Macedonia: HPP Boskov Most suspected of breaching Council of Europe nature protection convention, SEE Energy News
The Standing Committee of the Bern Convention, a binding international legal instrument in the field of nature conservation for signatory countries, announced today that it will open a case file to address the complaint made by Eko-svest about the planned hydropower plants in Mavrovo national park.
The complaint alleges that Macedonia is not complying with several articles (2, 4, 5 and 6) of the Convention and that the country did not make the necessary efforts to protect wild flora and fauna in the Mavrovo protected area when it decided to construct 18 hydro power projects on the territory of the park.
One of the largest projects planned, the Boskov Most HPP project, involves the construction of a 68 MW hydropower plant including an
accumulation dam of 33 meters. The construction would seriously jeopardise the small population of Balkan lynxes living in the region, a species on the verge of disappearance, out of which around 40 specimens still survive in Macedonia today.
“The Bern convention Standing Committee found our claims that the Balkan lynx would be close to extinction in case the Boskov Most and
other hydro projects are finalised very persuasive,” explains Ana Colovic Lesoska, Bankwatch campaigner in Macedonia. “The Committee said it would look into the case and carry out an on the spot appraisal to establish the level of threat to biodiversity posed by this project.”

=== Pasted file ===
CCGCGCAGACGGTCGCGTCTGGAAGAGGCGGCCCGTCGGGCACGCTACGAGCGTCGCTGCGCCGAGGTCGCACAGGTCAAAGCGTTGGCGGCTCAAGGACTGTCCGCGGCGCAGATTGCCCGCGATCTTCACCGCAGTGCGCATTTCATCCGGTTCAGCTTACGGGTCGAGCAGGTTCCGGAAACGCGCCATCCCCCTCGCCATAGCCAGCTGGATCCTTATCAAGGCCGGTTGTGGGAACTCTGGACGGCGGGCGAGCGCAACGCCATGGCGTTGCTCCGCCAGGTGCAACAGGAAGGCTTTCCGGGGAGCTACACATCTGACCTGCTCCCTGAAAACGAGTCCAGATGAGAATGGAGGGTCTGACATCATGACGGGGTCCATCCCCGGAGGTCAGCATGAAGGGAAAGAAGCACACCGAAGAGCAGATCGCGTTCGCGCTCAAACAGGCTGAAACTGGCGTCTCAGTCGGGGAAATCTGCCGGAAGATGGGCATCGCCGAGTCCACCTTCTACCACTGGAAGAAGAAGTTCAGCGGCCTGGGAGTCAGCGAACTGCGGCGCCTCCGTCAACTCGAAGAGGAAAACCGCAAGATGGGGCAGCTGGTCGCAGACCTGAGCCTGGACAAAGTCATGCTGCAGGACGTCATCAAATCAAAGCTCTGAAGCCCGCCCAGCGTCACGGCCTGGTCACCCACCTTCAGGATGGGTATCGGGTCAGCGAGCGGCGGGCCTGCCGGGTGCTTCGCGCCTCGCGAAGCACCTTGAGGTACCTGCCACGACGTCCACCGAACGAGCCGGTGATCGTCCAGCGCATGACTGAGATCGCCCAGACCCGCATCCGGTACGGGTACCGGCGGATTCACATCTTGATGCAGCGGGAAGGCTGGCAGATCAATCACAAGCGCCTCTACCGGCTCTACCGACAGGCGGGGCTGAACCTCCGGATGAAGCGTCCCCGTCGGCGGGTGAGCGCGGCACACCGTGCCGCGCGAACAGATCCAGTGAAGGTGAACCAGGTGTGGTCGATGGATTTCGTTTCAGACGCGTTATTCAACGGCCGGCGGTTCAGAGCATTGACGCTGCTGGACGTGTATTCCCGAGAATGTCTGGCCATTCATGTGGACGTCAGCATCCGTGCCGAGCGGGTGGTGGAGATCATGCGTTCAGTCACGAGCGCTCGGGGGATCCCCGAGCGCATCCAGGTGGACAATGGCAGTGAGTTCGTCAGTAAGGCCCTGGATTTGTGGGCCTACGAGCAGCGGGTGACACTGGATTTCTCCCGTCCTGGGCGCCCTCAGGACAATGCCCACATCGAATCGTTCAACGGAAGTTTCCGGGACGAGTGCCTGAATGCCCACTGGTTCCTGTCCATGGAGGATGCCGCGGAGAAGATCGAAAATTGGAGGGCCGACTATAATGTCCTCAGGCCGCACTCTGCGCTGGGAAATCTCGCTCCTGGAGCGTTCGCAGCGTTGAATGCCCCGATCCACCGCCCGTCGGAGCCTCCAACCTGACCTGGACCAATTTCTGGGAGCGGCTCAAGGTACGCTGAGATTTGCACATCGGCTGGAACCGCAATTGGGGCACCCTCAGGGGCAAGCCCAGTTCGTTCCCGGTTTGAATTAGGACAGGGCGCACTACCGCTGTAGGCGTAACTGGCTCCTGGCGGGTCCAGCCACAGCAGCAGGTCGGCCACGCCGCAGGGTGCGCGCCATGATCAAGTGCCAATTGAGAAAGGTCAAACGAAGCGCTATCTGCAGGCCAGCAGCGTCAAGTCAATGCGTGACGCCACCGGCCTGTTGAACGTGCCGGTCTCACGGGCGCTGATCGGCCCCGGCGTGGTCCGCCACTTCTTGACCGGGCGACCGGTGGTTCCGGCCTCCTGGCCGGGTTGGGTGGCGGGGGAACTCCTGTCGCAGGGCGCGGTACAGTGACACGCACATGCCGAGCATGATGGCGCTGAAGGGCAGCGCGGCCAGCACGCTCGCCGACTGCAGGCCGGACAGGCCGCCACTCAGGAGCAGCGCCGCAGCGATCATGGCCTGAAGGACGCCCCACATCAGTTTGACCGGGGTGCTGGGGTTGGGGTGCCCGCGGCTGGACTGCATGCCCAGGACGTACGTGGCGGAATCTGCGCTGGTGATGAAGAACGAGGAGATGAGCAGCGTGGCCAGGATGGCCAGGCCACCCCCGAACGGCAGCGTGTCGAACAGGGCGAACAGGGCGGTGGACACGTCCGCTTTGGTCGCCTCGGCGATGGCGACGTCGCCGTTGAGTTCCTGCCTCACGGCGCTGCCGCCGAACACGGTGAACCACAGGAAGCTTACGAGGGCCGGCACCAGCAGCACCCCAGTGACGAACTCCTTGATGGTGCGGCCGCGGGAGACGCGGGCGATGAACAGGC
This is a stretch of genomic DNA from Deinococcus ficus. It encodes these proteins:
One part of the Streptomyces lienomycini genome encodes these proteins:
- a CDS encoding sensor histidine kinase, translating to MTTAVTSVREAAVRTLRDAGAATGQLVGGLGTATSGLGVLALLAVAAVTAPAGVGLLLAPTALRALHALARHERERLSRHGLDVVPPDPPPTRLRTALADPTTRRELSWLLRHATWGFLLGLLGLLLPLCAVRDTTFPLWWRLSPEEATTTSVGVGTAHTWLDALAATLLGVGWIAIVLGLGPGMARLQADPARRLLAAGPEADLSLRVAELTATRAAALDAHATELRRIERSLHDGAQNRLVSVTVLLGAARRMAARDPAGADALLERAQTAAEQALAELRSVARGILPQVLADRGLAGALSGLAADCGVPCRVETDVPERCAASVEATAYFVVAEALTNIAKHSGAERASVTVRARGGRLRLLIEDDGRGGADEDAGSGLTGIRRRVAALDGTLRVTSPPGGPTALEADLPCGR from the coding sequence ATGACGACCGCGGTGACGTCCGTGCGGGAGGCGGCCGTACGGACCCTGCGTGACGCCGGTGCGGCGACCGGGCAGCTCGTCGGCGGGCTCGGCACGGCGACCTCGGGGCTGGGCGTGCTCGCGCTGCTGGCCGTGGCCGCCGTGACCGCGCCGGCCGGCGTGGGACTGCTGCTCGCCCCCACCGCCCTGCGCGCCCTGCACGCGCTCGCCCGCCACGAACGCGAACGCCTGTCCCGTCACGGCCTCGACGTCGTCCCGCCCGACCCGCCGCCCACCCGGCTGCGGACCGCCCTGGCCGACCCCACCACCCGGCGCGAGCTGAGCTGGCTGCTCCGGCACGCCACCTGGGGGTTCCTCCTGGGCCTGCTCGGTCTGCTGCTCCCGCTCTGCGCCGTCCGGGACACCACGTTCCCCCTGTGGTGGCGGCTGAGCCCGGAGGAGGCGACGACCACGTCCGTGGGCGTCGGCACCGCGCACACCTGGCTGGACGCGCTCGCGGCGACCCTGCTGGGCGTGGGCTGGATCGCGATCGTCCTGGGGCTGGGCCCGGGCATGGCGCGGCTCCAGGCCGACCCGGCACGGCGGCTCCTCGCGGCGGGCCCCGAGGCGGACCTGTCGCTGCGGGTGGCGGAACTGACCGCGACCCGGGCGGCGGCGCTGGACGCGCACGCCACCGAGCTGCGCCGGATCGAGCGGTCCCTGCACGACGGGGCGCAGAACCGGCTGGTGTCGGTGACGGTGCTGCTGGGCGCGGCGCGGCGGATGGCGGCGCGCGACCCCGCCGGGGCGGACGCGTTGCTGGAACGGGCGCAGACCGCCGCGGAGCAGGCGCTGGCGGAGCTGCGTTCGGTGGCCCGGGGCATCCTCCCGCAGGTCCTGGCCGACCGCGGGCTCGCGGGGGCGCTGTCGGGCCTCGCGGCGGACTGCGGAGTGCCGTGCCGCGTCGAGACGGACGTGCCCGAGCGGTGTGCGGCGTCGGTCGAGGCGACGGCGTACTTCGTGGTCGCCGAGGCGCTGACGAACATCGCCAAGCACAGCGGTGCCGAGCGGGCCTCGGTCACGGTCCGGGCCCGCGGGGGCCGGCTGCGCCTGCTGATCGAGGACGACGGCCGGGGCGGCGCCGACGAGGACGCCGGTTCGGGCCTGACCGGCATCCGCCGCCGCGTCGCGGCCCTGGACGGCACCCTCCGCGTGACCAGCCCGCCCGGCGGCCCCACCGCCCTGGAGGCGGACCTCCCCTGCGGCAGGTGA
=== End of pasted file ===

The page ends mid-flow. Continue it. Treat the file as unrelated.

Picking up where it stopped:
The Boskov Most project has been marred with controversy in addition to the biodiversity concerns. It has been advancing without a proper comprehensive environmental impact assessment, which is problematic in itself but also from the point of view of breaching the standards of
the European Bank of Reconstruction and Development, which committed to a loan for the project. Moreover, recent evidence raises serious
doubts about the economic viability of the project. To date, no transmission line that could connect the dam to the grid has been planned for, and the EBRD is yet to initiate an economic feasibility study for the project. Finally, even the environmental permit on the
basis of which works would be started, as incomplete as it was, has expired.
“This sudden attention from the Bern Convention Standing Committee should make it clear to our authorities that this project cannot go
ahead like this, with so many aspects of it being problematic,” says Ana Colovic Lesoska. “And the EBRD, as a responsible public institution accountable to taxpayers in the EU and elsewhere, should step out of this project at least until all the doubts related to it are cleared.”
After the on the spot appraisal, the expert appointed to conduct it will draw recommendations to be met by Macedonia. If the country complies with the recommendations and shows good faith in collaboration, the case will be closed. If Macedonia does not comply, the case will remain open and the Standing Committee could recommend other means to mediate the problematic situation. In any case, the attention of the Council of Europe on these issues has historically brought about dramatic changes to initial governmental plans in other countries, so similar effects can be expected in Macedonia.